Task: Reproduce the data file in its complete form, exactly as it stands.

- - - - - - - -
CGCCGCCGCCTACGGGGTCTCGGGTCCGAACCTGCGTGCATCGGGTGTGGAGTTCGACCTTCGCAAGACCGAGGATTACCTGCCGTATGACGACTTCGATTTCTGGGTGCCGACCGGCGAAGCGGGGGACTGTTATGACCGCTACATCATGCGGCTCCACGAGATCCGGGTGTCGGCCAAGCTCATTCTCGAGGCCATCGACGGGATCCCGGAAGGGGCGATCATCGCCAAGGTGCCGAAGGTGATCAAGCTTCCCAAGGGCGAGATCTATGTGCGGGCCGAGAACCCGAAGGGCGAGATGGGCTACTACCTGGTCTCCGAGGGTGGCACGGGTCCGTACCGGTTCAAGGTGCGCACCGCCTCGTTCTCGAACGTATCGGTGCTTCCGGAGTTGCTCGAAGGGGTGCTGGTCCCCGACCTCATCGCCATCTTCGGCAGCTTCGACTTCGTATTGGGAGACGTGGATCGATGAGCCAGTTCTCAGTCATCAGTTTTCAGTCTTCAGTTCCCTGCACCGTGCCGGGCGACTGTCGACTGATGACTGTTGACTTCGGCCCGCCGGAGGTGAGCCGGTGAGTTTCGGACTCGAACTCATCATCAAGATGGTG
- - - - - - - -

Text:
CGCCGCCGCCTACGGGGTCTCGGGTCCGAACCTGCGTGCATCGGGTGTGGAGTTCGACCTTCGCAAGACCGAGGATTACCTGCCGTATGACGACTTCGATTTCTGGGTGCCGACCGGCGAAGCGGGGGACTGTTATGACCGCTACATCATGCGGCTCCACGAGATCCGGGTGTCGGCCAAGCTCATTCTCGAGGCCATCGACGGGATCCCGGAAGGGGCGATCATCGCCAAGGTGCCGAAGGTGATCAAGCTTCCCAAGGGCGAGATCTATGTGCGGGCCGAGAACCCGAAGGGCGAGATGGGCTACTACCTGGTCTCCGAGGGTGGCACGGGTCCGTACCGGTTCAAGGTGCGCACCGCCTCGTTCTCGAACGTATCGGTGCTTCCGGAGTTGCTCGAAGGGGTGCTGGTCCCCGACCTCATCGCCATCTTCGGCAGCTTCGACTTCGTATTGGGAGACGTGGATCGATGAGCCAGTTCTCAGTCATCAGTTTTCAGTCTTCAGTTCCCTGCACCGTGCCGGGCGACTGTCGACTGATGACTGTTGACTTCGGCCCGCCGGAGGTGAGCCGGTGAGTTTCGGACTCGAACTCATCATCAAGATGGTG